Stop-Process

Stop one or more running processes. (Kill)

Syntax
      Stop-Process -name string[] [-passThru] [-Force]
            [-confirm] [-whatIf] [CommonParameters]
    
      Stop-Process [-id] Int32[] [-passThru] [-Force]
            [-confirm] [-whatIf] [CommonParameters]
    
      Stop-Process -inputObject Process[] [-passThru] [-Force]
            [-confirm] [-whatIf] [CommonParameters]
Key
   -Name 
       Process name(s)
       Separate multiple process names with commas or use wildcard characters. 

   -id Int32
       Process ID(s) (PID). Use commas to separate multiple PIDs.
       To find the PID of a process, type "get-process".
   
   -inputObject 
       Accept a process object as input to Stop-Process.  
       A variable, command or expression that returns the process object(s)

   -PassThru 
       Pass the object created by Stop-Process along the pipeline. 

   -Force
       Stop the specified processes without prompting for confirmation.
       By default, Stop-Process prompts for confirmation before stopping
       any process that is not owned by the current user.

       To find the owner of a process, use Get-WmiMethod to get
       a Win32_Process object that represents the process, and then
       use the GetOwner method of the object.

   -WhatIf
       Describe what would happen if you executed the command without
       actually executing the command.
	   
   -Confirm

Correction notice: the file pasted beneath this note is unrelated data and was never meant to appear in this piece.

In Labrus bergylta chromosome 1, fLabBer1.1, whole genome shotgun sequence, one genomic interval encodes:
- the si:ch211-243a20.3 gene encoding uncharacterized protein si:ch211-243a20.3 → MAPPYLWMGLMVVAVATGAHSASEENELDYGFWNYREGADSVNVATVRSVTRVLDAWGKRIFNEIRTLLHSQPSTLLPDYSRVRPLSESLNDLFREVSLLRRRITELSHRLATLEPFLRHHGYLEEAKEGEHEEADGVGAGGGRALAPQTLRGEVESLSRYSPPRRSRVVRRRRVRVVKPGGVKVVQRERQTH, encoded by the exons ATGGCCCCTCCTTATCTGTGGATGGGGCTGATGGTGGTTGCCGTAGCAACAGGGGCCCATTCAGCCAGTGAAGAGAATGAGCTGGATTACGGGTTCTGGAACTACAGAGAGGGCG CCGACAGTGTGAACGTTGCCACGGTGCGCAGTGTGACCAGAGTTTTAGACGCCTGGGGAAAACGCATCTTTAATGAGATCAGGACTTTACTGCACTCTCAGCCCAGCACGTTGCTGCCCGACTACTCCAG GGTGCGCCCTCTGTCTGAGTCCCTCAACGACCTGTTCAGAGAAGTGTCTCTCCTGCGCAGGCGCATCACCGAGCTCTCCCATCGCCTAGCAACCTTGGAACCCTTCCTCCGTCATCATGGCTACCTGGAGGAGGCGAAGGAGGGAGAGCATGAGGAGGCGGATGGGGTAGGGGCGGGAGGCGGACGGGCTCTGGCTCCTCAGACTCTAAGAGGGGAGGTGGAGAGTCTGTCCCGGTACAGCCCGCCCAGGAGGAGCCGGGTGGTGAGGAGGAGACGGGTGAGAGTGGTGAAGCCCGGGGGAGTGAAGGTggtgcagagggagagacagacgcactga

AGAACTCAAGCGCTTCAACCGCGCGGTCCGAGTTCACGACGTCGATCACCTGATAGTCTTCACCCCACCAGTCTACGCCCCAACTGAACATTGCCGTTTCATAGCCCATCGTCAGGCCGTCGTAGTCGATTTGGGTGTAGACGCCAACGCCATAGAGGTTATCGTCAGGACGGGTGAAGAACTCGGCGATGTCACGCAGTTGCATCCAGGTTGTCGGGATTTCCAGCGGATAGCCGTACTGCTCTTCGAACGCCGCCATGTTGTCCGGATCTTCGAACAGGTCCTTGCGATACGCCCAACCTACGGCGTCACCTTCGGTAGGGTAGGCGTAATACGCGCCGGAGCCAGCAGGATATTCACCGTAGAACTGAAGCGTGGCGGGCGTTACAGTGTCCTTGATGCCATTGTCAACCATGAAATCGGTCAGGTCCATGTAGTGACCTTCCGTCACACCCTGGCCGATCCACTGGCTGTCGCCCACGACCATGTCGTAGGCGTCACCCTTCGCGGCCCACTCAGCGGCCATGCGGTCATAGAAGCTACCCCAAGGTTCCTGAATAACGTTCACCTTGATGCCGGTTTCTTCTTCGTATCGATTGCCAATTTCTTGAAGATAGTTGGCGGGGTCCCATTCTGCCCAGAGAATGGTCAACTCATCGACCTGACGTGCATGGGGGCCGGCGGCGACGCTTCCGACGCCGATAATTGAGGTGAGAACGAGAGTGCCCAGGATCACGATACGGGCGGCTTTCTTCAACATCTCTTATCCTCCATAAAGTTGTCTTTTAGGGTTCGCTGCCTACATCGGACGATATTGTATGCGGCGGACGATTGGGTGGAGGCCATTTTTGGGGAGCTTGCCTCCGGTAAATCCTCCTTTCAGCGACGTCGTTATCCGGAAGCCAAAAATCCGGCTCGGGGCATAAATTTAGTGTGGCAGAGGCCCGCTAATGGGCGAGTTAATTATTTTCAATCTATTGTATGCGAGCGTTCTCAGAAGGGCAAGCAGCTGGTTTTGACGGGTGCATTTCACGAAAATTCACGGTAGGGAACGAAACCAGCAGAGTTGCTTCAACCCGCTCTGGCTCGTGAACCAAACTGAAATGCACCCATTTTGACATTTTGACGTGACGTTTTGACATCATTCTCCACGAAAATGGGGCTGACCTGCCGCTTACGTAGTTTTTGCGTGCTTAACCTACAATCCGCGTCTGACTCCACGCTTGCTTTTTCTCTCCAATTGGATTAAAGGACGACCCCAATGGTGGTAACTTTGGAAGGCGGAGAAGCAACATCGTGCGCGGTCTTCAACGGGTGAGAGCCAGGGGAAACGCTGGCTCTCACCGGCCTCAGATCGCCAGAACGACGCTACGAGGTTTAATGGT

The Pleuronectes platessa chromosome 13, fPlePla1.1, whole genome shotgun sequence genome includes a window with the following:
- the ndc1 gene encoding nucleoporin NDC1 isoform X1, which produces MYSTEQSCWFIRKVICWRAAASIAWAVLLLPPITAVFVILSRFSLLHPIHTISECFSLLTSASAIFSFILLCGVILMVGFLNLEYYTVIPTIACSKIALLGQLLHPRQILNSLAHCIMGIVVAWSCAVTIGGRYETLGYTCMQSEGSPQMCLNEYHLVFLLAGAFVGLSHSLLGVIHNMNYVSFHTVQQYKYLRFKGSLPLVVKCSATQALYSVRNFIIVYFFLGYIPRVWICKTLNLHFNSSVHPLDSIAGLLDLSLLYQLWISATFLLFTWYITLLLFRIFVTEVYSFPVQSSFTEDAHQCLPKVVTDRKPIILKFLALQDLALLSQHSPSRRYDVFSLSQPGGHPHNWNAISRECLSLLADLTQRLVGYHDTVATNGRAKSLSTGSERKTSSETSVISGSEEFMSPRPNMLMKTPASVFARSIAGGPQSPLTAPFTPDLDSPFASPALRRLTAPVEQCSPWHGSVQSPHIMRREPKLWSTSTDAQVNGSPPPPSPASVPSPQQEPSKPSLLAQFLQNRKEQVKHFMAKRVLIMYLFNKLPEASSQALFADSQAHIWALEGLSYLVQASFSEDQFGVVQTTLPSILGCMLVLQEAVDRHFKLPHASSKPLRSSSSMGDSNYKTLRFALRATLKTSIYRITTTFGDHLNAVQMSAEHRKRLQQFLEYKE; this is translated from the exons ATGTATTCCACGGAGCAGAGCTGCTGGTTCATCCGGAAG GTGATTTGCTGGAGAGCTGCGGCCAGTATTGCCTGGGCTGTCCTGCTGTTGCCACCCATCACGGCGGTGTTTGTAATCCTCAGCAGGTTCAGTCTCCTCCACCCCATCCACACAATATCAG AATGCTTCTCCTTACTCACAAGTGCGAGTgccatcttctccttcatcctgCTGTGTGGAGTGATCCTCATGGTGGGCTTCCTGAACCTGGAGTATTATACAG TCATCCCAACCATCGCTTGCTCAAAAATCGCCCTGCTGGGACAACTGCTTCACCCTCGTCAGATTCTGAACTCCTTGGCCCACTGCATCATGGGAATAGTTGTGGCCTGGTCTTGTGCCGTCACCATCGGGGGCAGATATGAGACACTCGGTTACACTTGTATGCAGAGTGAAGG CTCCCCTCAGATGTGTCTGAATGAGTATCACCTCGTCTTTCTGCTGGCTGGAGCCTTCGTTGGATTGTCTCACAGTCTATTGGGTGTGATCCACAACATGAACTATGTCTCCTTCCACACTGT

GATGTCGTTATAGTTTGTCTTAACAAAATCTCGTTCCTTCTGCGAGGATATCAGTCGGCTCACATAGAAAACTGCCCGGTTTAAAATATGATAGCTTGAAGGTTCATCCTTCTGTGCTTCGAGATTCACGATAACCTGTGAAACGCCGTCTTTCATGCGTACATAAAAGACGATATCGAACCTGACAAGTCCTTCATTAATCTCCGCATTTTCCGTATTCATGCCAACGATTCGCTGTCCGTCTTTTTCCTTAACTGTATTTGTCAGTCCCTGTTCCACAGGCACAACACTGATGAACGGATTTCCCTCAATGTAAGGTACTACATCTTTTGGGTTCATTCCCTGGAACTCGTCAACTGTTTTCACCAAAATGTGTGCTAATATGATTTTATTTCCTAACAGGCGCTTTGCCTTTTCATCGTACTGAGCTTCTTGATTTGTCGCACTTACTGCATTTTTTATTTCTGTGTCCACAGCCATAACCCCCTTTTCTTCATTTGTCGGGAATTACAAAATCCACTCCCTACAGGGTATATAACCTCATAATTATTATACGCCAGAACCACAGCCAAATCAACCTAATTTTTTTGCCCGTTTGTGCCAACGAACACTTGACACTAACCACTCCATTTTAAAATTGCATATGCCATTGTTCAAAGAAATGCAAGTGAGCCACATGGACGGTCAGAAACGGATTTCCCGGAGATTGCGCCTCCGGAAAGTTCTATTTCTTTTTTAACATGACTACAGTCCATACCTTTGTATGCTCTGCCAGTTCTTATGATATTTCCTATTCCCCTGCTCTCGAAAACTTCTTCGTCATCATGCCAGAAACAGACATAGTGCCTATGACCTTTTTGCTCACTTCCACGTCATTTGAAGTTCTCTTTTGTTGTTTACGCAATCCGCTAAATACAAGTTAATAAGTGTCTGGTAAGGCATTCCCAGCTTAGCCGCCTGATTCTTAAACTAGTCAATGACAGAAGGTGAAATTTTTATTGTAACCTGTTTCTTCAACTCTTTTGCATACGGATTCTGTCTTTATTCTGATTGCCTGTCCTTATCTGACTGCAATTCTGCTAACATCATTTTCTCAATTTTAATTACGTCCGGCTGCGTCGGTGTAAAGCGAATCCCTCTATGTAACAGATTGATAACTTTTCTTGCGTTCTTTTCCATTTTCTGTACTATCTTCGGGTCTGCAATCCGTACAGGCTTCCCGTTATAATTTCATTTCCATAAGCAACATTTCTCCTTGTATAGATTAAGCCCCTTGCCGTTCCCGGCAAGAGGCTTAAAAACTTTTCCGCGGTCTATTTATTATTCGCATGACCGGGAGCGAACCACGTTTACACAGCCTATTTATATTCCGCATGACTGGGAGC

Prompt for confirmation before executing the command.

   CommonParameters:
       -Verbose, -Debug, -ErrorAction, -ErrorVariable, -WarningAction, -WarningVariable,
       -OutBuffer -OutVariable.

Standard Aliases for Stop-Process: kill, spps

Stop-Process works only on processes running on the local computer.

On Vista and later versions of Windows, to stop a process that is not owned by the current user, you must start PowerShell with "Run as administrator".

Examples

Stop all instances of the Notepad process:

PS C:\> stop-process -name notepad

Stop process ID# 6464 and prompt before stopping the process (this will display the process name first):

PS C:\> stop-process -id 6464 -confirm -passthru

Display processes that were running on the computer, but are now stopped:

PS C:\> get-process | where-object {$_.HasExited}

"Whom the gods love dies young" ~ Menander 300 BC

Related:

Get-Process - Get a list of processes on a machine
Start-Process - Start one or more processes
Equivalent bash command: kill - Stop a process from running


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